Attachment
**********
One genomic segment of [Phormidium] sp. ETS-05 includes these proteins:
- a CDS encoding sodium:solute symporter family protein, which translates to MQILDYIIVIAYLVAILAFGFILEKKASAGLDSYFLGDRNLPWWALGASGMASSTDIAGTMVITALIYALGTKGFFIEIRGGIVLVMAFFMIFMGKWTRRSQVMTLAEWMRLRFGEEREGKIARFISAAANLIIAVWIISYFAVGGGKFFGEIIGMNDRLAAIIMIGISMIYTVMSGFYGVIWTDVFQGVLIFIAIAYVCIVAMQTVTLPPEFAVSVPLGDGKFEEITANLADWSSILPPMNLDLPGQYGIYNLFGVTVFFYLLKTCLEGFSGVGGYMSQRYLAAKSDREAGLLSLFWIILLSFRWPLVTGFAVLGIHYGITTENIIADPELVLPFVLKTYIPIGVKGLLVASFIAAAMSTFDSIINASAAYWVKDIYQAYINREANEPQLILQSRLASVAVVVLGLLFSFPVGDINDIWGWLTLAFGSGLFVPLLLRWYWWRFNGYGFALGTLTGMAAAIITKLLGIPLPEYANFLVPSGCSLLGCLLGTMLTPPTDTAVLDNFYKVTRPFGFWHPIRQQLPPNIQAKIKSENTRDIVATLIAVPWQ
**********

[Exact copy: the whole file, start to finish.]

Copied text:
One genomic segment of [Phormidium] sp. ETS-05 includes these proteins:
- a CDS encoding sodium:solute symporter family protein, which translates to MQILDYIIVIAYLVAILAFGFILEKKASAGLDSYFLGDRNLPWWALGASGMASSTDIAGTMVITALIYALGTKGFFIEIRGGIVLVMAFFMIFMGKWTRRSQVMTLAEWMRLRFGEEREGKIARFISAAANLIIAVWIISYFAVGGGKFFGEIIGMNDRLAAIIMIGISMIYTVMSGFYGVIWTDVFQGVLIFIAIAYVCIVAMQTVTLPPEFAVSVPLGDGKFEEITANLADWSSILPPMNLDLPGQYGIYNLFGVTVFFYLLKTCLEGFSGVGGYMSQRYLAAKSDREAGLLSLFWIILLSFRWPLVTGFAVLGIHYGITTENIIADPELVLPFVLKTYIPIGVKGLLVASFIAAAMSTFDSIINASAAYWVKDIYQAYINREANEPQLILQSRLASVAVVVLGLLFSFPVGDINDIWGWLTLAFGSGLFVPLLLRWYWWRFNGYGFALGTLTGMAAAIITKLLGIPLPEYANFLVPSGCSLLGCLLGTMLTPPTDTAVLDNFYKVTRPFGFWHPIRQQLPPNIQAKIKSENTRDIVATLIAVPWQ